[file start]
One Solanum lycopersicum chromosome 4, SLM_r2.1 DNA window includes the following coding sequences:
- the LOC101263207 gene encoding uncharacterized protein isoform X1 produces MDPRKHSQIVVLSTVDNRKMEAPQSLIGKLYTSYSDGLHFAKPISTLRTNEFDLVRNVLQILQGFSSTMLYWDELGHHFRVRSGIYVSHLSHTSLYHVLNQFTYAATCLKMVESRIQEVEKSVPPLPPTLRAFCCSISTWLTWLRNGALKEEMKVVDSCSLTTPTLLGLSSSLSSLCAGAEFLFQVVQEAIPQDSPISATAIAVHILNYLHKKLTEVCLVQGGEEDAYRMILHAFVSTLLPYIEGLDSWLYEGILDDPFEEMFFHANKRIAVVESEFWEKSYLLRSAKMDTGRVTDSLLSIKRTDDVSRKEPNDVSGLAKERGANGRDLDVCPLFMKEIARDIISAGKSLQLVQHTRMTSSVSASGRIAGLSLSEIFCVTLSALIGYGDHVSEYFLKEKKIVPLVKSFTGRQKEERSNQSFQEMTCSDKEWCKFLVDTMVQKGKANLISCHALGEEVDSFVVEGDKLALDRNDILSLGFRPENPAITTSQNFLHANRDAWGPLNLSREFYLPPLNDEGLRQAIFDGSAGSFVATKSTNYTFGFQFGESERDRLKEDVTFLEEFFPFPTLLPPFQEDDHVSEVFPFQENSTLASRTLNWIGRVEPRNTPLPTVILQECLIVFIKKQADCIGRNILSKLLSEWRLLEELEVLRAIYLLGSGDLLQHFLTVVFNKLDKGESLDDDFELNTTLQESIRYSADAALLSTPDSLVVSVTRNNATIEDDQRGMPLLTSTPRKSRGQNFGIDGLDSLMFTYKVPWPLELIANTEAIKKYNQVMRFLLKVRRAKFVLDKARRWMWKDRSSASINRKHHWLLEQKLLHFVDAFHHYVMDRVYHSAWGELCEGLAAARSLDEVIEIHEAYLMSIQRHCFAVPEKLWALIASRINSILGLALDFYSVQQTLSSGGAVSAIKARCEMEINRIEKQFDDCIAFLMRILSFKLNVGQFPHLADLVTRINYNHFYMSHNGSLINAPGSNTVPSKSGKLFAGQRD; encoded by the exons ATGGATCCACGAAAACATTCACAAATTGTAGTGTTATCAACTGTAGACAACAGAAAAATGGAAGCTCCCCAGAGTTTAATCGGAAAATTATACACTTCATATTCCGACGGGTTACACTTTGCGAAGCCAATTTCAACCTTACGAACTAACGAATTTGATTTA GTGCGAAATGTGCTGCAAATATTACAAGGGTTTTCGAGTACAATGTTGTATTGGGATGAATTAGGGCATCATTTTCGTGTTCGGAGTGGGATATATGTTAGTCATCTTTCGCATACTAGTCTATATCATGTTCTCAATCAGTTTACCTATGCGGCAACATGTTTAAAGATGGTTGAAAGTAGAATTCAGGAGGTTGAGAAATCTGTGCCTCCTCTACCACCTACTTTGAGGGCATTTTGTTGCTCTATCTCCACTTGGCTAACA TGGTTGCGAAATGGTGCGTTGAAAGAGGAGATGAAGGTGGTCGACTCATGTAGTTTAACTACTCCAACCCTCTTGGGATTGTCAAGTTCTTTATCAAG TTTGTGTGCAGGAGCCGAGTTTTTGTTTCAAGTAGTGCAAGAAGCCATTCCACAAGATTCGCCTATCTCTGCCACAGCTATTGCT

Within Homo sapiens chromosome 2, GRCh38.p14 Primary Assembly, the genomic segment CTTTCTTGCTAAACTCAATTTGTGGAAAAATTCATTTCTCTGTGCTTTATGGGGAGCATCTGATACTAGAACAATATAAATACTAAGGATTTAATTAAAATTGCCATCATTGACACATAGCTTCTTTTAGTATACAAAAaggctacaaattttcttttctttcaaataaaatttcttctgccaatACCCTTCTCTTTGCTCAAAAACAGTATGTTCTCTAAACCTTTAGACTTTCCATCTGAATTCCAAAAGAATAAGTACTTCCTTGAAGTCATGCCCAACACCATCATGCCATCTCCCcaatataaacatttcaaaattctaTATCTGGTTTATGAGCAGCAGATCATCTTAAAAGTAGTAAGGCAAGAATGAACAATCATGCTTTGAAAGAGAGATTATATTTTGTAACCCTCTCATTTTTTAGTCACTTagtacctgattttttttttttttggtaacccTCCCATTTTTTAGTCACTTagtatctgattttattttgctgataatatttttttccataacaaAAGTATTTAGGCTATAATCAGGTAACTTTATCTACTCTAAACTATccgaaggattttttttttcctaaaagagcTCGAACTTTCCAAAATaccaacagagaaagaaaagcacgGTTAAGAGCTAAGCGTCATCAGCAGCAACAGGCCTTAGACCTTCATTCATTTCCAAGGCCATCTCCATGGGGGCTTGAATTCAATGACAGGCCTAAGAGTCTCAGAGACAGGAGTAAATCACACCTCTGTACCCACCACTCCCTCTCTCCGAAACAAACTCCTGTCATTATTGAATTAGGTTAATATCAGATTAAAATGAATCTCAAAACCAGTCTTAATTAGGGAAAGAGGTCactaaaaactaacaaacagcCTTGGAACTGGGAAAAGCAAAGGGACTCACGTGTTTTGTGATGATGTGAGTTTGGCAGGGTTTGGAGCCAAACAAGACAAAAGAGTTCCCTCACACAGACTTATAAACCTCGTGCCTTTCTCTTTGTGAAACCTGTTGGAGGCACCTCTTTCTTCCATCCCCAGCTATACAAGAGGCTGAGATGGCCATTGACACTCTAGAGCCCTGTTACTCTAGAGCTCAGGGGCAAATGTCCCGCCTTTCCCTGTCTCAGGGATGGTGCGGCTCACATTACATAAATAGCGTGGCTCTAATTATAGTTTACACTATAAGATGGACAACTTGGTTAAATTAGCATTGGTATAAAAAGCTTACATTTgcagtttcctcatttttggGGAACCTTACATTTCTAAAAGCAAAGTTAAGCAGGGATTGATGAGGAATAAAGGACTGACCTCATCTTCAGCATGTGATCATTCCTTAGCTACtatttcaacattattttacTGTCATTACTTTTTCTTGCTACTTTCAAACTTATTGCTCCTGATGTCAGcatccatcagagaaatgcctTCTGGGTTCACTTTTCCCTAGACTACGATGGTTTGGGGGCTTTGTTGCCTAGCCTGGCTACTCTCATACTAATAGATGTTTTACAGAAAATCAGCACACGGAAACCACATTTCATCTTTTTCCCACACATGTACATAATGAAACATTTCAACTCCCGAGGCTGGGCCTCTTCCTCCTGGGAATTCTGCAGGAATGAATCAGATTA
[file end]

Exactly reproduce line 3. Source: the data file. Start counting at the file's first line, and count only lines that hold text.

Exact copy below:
Within Homo sapiens chromosome 2, GRCh38.p14 Primary Assembly, the genomic segment CTTTCTTGCTAAACTCAATTTGTGGAAAAATTCATTTCTCTGTGCTTTATGGGGAGCATCTGATACTAGAACAATATAAATACTAAGGATTTAATTAAAATTGCCATCATTGACACATAGCTTCTTTTAGTATACAAAAaggctacaaattttcttttctttcaaataaaatttcttctgccaatACCCTTCTCTTTGCTCAAAAACAGTATGTTCTCTAAACCTTTAGACTTTCCATCTGAATTCCAAAAGAATAAGTACTTCCTTGAAGTCATGCCCAACACCATCATGCCATCTCCCcaatataaacatttcaaaattctaTATCTGGTTTATGAGCAGCAGATCATCTTAAAAGTAGTAAGGCAAGAATGAACAATCATGCTTTGAAAGAGAGATTATATTTTGTAACCCTCTCATTTTTTAGTCACTTagtacctgattttttttttttttggtaacccTCCCATTTTTTAGTCACTTagtatctgattttattttgctgataatatttttttccataacaaAAGTATTTAGGCTATAATCAGGTAACTTTATCTACTCTAAACTATccgaaggattttttttttcctaaaagagcTCGAACTTTCCAAAATaccaacagagaaagaaaagcacgGTTAAGAGCTAAGCGTCATCAGCAGCAACAGGCCTTAGACCTTCATTCATTTCCAAGGCCATCTCCATGGGGGCTTGAATTCAATGACAGGCCTAAGAGTCTCAGAGACAGGAGTAAATCACACCTCTGTACCCACCACTCCCTCTCTCCGAAACAAACTCCTGTCATTATTGAATTAGGTTAATATCAGATTAAAATGAATCTCAAAACCAGTCTTAATTAGGGAAAGAGGTCactaaaaactaacaaacagcCTTGGAACTGGGAAAAGCAAAGGGACTCACGTGTTTTGTGATGATGTGAGTTTGGCAGGGTTTGGAGCCAAACAAGACAAAAGAGTTCCCTCACACAGACTTATAAACCTCGTGCCTTTCTCTTTGTGAAACCTGTTGGAGGCACCTCTTTCTTCCATCCCCAGCTATACAAGAGGCTGAGATGGCCATTGACACTCTAGAGCCCTGTTACTCTAGAGCTCAGGGGCAAATGTCCCGCCTTTCCCTGTCTCAGGGATGGTGCGGCTCACATTACATAAATAGCGTGGCTCTAATTATAGTTTACACTATAAGATGGACAACTTGGTTAAATTAGCATTGGTATAAAAAGCTTACATTTgcagtttcctcatttttggGGAACCTTACATTTCTAAAAGCAAAGTTAAGCAGGGATTGATGAGGAATAAAGGACTGACCTCATCTTCAGCATGTGATCATTCCTTAGCTACtatttcaacattattttacTGTCATTACTTTTTCTTGCTACTTTCAAACTTATTGCTCCTGATGTCAGcatccatcagagaaatgcctTCTGGGTTCACTTTTCCCTAGACTACGATGGTTTGGGGGCTTTGTTGCCTAGCCTGGCTACTCTCATACTAATAGATGTTTTACAGAAAATCAGCACACGGAAACCACATTTCATCTTTTTCCCACACATGTACATAATGAAACATTTCAACTCCCGAGGCTGGGCCTCTTCCTCCTGGGAATTCTGCAGGAATGAATCAGATTA